The Gainford Drama Club is a very friendly group and always welcomes newcomers.
It is wonderful to be part of a group whose members have always been dedicated to ensure we produce enjoyable plays as professionally as possible, which has been proved by the success of the club for more than 70 years.
There is a chance to have a go at different aspects of theatre as well, and not just treading the boards.
Everything is run by a very good committee made up of members, which offers the chance to be part of the decision making team.

What has been your personal favourite production – and why?
I have loved all the plays I have taken part in. When I look back, the one play that stands out for me on a personal level, as it was the most challenging, was Quartet, by Ronald Harwood.
It is set in a residential home for retired opera singers and musicians.
With only four cast members, we had to learn the words to the quartet from Rigoletto, by Giuseppe Verdi, so we could mime to it at the end of the play, which brought the house down every night.
For John even though he enjoys building sets, his stand out set build was for The Ladykillers, which required an upstairs room to hold six people and a window for the throwing out of bodies, plus a roof scene, in addition to a living room and front door.
On our very limited size stage this was quite a challenge for all involved.

And which are the shows that go down best with the audience – drama, farce, comedy etc?
A good comedy always goes down well with audiences and the cast members, but the group like to have a go at dramas once in a while.
Plays such as And Then There Were None. by Agatha Christie, and Accrington Pals, to name just two from the last few years, were also loved by audiences and very successful.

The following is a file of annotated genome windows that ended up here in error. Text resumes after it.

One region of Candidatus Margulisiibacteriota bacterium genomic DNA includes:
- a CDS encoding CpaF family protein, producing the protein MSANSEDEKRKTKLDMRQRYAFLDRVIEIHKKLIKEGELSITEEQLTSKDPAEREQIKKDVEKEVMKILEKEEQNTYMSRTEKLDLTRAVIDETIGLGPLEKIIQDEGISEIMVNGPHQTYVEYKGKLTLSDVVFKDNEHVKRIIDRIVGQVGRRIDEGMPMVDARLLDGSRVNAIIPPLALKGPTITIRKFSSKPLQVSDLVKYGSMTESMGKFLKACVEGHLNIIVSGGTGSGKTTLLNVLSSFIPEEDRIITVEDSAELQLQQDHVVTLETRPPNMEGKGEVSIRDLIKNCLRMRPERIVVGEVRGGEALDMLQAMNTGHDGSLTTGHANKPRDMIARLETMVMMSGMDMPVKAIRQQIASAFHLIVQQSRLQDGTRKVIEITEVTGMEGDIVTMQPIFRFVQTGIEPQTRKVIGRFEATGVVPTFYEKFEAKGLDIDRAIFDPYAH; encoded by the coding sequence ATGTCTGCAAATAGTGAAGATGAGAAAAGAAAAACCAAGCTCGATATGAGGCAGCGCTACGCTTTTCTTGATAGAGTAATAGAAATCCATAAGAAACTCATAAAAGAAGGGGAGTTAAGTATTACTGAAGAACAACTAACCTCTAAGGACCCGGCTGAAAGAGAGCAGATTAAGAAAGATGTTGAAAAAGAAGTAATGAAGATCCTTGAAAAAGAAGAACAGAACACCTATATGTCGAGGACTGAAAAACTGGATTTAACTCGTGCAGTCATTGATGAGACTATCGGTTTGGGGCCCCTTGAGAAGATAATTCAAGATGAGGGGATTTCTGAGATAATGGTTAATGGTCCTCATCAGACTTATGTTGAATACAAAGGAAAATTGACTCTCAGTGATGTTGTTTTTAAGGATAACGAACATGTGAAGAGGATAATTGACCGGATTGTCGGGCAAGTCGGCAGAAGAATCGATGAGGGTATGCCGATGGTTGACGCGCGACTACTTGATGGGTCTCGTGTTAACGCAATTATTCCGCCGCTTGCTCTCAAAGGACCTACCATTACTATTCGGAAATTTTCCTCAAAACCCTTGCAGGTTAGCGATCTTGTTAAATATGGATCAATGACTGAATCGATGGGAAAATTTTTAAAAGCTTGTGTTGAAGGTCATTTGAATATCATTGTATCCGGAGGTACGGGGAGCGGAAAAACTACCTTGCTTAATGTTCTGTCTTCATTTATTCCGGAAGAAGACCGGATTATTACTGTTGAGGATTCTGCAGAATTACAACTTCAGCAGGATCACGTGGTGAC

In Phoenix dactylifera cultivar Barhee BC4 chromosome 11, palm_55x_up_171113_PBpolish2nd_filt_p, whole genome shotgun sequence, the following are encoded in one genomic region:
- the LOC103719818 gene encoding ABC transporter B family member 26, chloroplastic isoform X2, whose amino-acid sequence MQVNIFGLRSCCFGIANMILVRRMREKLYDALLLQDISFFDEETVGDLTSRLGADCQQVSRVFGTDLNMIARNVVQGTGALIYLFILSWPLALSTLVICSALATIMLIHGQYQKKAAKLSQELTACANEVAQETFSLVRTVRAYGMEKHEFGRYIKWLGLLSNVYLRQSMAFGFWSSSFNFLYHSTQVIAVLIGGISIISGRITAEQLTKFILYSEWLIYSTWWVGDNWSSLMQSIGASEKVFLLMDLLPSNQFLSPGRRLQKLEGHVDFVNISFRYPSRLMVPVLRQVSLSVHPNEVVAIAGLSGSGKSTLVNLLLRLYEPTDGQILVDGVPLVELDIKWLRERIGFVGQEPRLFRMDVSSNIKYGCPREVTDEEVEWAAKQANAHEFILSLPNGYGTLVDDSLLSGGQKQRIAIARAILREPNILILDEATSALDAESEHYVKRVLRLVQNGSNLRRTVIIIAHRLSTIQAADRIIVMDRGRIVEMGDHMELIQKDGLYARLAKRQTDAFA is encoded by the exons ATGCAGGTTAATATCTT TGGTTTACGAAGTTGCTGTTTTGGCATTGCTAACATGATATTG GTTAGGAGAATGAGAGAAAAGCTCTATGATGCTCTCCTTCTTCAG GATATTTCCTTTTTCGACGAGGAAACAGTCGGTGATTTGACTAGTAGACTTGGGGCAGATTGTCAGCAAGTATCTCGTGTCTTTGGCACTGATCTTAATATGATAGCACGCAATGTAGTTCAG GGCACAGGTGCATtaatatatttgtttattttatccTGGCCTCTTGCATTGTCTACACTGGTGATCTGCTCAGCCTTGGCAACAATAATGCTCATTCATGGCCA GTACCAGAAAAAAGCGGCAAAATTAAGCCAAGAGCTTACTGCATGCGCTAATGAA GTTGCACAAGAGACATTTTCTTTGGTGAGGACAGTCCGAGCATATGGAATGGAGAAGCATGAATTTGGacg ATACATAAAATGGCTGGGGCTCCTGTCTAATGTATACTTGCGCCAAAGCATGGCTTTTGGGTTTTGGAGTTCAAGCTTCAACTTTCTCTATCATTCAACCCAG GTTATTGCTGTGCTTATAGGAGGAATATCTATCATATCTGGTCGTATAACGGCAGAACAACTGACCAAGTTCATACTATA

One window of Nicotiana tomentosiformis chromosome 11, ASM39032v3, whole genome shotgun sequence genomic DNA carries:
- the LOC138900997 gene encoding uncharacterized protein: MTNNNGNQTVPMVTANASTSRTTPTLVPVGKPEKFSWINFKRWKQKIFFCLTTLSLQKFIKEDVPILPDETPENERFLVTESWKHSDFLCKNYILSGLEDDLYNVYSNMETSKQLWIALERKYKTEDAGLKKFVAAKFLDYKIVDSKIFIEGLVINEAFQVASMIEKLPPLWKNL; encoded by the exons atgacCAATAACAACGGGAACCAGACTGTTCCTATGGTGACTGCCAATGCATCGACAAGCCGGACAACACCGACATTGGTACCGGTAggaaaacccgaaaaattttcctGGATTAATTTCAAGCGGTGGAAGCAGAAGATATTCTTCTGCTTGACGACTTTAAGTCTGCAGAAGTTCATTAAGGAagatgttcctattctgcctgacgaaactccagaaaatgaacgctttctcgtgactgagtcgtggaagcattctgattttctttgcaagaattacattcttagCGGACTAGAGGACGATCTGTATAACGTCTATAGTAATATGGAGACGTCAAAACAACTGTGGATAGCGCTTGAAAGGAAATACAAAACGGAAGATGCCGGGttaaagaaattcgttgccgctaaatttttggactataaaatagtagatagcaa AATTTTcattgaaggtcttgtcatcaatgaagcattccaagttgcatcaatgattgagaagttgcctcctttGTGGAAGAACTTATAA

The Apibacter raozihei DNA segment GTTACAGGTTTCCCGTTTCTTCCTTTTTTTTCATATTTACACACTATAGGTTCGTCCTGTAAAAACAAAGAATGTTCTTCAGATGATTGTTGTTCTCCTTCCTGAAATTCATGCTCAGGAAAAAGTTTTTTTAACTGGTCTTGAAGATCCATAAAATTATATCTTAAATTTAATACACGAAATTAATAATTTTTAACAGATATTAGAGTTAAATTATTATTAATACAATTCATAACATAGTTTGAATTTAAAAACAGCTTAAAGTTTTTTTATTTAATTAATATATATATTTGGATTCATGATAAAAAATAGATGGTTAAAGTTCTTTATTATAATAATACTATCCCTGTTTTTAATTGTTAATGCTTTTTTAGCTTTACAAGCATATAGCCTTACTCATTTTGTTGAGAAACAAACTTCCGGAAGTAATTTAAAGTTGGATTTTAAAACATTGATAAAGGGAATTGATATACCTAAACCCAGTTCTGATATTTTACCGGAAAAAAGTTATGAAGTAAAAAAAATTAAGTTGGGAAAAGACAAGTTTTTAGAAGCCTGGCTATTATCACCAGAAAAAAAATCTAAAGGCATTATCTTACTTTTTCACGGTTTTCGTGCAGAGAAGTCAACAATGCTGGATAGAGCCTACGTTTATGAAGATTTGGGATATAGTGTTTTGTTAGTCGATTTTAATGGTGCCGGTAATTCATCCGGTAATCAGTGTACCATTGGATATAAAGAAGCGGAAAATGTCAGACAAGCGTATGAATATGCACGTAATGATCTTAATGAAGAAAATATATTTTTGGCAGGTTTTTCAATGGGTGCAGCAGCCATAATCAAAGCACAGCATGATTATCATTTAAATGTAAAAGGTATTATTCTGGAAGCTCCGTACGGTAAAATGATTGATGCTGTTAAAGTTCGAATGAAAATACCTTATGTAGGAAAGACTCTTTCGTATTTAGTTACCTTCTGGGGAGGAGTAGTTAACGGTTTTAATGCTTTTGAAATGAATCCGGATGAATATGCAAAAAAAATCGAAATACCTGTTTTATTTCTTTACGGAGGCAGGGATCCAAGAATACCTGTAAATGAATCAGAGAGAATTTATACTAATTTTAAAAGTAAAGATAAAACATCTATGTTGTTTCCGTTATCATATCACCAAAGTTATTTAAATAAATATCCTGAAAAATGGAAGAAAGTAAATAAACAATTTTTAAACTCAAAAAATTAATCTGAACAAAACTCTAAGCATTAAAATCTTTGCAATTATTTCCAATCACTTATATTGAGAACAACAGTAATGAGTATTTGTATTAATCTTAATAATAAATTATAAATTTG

The club was established more than 70 years ago... is it as popular as ever or, like many organisations, is it difficult to attract new and especially younger members?
The club encourages new members of all ages, although with younger people we might only have them for a short spell before they go off to university, drama schools etc so it can be difficult at times for teenagers.
There has been an influx of men recently which is always good. Even during lockdown we have had quite a few inquiries about joining the Club. Anyone interested can visit our website or contact me (ronnielowery14 for more details.

As an amateur theatre group, how difficult have the past 12 months been?
Like everyone, the club has had difficulties financially, but with various fundraising activities we are managing to keep afloat.
Members have been meeting for play readings and committee meetings via Zoom, and some members have written plays for us to read and to possibly perform in the future.

Are you optimistic about the return of live theatre to Gainford?
Extremely optimistic. As soon as restrictions are lifted, rehearsals will start up again, hopefully, to produce something for November.
It all depends, of course, on what will happen during the next six months.
Plans are to return to our scheduled two plays a year, spring and autumn, and we have some members wanting the chance to direct, choose the play and the cast, for the future productions.

Where can people find out more about the club?
There are always postings on Facebook and Twitter and also the Gainford Drama Club website, (gainford has all the information about the Club, contact details, news, pictures and video clips to watch.